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Gift from the sea: New Bedford’s bounty starts with scallops

Nick Santerre is chef at Cork Wine & Tapas in New Bedford. “Fresh! Never frozen,” he says of the locally sourced scallops he proudly serves.
Nick Santerre is chef at Cork Wine & Tapas in New Bedford. “Fresh! Never frozen,” he says of the locally sourced scallops he proudly serves.(Ann Parson for the Boston Globe)

On a recent evening at Cork Wine & Tapas, which occupies a stone warehouse built when New Bedford was king of whaling, four people at the bar made quick work of the pan-seared sea scallops.

It’s a hard dish to eat slowly. I know — I’ve been hooked on Cork’s famous plateful since the harborside restaurant opened in 2007. The scallop meats, firm but tender, are served on ginger-garlic jasmine rice and irresistibly drizzled with roasted macadamia cream sauce. The added bonus, of course, is that the scallops on your fork are nearly fresh off the boat.

“Fresh! Never frozen,” said Cork’s chef, Nick Santerre, who receives two batches of scallops from his suppliers each week. “There’s no need for frozen!” Santerre spoke so fervently about how he sources his scallops, I thought he must be descended from Portuguese fishermen, but it turns out he’s part French and Irish with a whisker of Native American.

New Bedford has been the country’s No. 1 fishing port for 20 years running, due largely to the value of its hauled scallops, which end up on dinner plates around the world. “One of our assets is Logan,” said Edward Anthes-Washburn, director of the Port of New Bedford. “Airliners are constantly taking off with their bellies full of New Bedford scallops.”

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As New Bedford’s scallop reign has lengthened, the downtown restaurant scene has noticeably grown and flourished. Along with older establishments like Antonio’s, which will soon celebrate its 30th anniversary and remains unmatched for its generous no-frills portions — its paella, for example, is a Portuguese seafood lovefest — there are new restaurants and younger chefs eager to lure diners with inspired ingredients.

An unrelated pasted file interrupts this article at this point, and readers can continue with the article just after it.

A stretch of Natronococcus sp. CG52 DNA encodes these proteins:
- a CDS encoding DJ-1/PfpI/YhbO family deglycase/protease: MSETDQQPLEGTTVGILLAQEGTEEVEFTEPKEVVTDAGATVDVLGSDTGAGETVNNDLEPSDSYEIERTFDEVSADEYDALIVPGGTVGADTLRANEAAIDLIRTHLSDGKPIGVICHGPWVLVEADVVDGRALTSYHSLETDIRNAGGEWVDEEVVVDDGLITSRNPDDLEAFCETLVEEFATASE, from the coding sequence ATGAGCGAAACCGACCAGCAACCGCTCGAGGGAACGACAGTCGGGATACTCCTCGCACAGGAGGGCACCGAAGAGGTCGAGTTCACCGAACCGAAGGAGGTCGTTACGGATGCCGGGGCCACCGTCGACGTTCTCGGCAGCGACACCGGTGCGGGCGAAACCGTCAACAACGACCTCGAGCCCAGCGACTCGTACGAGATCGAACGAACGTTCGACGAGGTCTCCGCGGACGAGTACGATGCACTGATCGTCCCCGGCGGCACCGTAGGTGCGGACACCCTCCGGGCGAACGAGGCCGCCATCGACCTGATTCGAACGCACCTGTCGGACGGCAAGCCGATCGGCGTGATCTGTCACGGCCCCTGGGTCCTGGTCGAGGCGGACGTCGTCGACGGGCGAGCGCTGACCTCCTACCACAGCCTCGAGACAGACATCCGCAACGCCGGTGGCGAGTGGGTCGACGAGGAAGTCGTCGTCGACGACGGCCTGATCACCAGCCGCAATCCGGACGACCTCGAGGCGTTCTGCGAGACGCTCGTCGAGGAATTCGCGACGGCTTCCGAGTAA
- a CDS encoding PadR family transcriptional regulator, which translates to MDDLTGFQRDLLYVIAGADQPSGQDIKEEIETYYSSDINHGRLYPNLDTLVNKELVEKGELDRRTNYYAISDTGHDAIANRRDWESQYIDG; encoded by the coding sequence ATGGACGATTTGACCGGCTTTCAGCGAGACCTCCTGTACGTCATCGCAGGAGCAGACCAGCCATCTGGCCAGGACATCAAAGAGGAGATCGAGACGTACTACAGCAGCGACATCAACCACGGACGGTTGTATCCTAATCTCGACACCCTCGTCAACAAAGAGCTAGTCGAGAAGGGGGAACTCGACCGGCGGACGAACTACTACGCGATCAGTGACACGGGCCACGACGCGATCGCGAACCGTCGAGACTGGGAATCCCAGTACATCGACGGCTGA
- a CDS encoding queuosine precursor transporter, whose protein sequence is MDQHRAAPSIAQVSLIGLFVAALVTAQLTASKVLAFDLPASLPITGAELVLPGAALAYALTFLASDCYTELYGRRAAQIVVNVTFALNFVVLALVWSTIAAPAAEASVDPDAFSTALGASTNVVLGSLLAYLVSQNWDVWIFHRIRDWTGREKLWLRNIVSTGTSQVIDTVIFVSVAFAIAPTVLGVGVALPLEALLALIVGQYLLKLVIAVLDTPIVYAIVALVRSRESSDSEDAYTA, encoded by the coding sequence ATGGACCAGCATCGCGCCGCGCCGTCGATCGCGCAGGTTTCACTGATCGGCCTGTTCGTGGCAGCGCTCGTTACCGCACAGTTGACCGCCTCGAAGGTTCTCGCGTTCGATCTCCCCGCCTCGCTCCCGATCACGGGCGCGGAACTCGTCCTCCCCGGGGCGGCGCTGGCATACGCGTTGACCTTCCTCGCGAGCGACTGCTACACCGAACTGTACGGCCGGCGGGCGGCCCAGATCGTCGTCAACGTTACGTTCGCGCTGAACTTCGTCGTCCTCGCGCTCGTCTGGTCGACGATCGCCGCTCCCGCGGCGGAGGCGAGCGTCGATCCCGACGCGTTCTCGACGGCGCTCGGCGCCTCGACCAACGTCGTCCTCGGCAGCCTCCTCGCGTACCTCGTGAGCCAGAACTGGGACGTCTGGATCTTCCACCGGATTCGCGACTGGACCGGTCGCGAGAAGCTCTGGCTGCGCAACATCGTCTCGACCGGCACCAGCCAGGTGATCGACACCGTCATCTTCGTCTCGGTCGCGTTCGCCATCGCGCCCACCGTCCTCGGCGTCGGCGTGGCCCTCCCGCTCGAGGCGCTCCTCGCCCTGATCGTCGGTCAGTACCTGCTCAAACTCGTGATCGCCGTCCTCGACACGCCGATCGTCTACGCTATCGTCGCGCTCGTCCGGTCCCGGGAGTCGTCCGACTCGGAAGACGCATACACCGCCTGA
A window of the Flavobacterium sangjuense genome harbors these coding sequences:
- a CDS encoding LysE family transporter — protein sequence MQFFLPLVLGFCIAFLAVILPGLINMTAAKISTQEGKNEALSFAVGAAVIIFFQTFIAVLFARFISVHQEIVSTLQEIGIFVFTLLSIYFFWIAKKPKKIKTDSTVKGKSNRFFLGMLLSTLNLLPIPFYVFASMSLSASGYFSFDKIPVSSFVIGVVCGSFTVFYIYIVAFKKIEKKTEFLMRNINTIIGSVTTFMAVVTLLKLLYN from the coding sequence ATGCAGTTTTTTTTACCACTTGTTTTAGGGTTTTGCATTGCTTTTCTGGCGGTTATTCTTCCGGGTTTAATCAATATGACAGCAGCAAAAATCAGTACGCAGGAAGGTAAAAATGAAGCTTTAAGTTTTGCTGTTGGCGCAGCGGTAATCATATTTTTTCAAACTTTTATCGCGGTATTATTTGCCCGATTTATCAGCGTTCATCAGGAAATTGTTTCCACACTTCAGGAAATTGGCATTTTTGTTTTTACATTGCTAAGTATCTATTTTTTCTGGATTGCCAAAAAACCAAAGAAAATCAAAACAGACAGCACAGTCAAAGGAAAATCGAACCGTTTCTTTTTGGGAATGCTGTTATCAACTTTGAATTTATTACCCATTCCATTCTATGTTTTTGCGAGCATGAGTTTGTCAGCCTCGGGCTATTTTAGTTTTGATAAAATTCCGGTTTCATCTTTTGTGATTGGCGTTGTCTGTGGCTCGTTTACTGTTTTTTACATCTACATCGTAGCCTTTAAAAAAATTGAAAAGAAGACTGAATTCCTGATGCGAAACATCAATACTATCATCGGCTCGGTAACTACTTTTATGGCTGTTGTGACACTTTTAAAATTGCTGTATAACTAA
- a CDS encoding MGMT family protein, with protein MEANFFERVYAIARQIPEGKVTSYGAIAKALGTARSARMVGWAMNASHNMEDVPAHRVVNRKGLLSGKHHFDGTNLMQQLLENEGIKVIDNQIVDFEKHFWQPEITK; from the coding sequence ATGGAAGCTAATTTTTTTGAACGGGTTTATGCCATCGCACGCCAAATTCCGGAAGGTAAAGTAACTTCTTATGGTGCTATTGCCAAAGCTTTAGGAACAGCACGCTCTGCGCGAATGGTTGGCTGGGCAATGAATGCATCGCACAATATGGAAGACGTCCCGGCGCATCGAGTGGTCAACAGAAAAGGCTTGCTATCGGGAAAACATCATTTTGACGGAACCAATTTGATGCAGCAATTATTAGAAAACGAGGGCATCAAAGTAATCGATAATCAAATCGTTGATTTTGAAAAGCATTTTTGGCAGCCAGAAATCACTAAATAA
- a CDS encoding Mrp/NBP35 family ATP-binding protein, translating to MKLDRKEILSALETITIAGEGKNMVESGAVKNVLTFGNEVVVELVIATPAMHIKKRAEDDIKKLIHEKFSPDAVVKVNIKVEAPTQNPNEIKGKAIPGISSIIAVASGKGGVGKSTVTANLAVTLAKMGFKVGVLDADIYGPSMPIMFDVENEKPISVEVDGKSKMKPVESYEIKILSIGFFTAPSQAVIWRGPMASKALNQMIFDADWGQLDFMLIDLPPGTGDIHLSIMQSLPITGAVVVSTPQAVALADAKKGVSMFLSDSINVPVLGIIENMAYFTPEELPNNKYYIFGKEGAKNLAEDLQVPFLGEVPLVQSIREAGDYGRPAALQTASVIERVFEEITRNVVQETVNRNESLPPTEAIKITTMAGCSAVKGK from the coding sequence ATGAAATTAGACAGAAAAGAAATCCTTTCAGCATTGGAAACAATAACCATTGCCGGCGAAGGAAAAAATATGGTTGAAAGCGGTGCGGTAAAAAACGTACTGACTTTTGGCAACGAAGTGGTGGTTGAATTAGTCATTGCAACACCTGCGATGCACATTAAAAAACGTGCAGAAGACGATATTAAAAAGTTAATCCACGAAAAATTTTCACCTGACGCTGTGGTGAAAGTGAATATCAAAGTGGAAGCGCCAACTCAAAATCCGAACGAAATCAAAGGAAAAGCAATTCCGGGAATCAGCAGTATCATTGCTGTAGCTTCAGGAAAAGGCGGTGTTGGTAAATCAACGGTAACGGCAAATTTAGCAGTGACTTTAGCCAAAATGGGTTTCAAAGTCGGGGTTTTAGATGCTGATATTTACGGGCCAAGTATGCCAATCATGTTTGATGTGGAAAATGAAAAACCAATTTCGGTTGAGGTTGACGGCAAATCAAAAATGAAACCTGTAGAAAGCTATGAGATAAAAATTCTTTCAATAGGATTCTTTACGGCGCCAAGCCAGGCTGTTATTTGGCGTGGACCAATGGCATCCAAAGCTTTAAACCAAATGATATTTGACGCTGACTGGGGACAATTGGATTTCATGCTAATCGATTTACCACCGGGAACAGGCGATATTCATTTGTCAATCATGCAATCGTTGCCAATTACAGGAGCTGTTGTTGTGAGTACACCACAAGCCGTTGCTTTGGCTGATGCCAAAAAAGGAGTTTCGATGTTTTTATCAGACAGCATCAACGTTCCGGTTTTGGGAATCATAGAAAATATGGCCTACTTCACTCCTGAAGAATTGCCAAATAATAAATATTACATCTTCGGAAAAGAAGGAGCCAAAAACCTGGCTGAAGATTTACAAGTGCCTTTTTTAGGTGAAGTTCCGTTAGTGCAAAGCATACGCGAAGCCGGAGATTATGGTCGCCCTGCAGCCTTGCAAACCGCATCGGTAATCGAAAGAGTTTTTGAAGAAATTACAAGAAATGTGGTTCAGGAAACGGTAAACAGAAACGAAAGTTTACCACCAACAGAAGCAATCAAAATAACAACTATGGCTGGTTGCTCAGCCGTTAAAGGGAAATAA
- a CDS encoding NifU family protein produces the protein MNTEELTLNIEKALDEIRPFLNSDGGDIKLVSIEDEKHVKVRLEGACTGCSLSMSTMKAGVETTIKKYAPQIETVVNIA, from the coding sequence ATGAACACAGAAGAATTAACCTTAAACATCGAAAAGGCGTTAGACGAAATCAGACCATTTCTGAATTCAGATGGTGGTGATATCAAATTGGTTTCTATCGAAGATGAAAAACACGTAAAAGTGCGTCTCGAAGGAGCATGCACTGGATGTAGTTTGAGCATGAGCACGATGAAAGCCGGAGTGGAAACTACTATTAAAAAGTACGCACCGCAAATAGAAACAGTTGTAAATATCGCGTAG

The classic dish of scallops baked in cream and topped with buttery crumbs still is easily found. However, restaurants new this decade offer all sorts of specialties: bacon-wrapped scallops with succotash and sun-dried tomato jam at The Black Whale; a decadently chunky scallop roll at Greasy Luck Brewpub; grilled maple glazed sea scallops at Elizabeth’s in Fairhaven; scallops stuffed with shrimp and linguica at Quahog Republic; and orange-ginger scallops at Merrill’s, to name a few.

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The view at Merrill’s restaurant on the waterfront.
The view at Merrill’s restaurant on the waterfront.(Ann Parson for the Boston Globe)

By far-and-away, the port’s greatest asset is Georges Bank, a huge region on the outer continental shelf 150 miles offshore. Scallops eat phytoplankton, and it’s said that off Georges, where the Gulf Stream and Labrador Current slough off nutrients and sunlight sparks photosynthesis in the shallow depths, phytoplankton grow three times faster than anywhere. Also, there’s a gravelly seabed for little drifting scallop scat to grip onto.

When Craig Claiborne came to the New Bedford Scallop Festival 60 years ago, then too the city was “scallop capital of the world.” Its scallop fleet of “about 75 boats” had hauled “about 8 million pounds” in the first six months of 1959, he reported. Today there are more than 300 scallop vessels, and last year they landed an astonishing 38,849,263 pounds of scallops, according to NOAA Fisheries.

Between the good scalloping years, there were bad ones, and a valuable lesson was learned about how to turn sea scallops into a sustainable fishery. (Let’s get one thing straight: People pat themselves on the back for the Atlantic sea scallop’s revival, when the species itself deserves much of the credit. One female can produce over 200 million larvae, which, if left alone, mature quickly.)

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“Years ago, it was like the wild west,” one retired fisherman told me. Fishing boats could go just about anywhere, which lent to the overfishing of prime fishing grounds.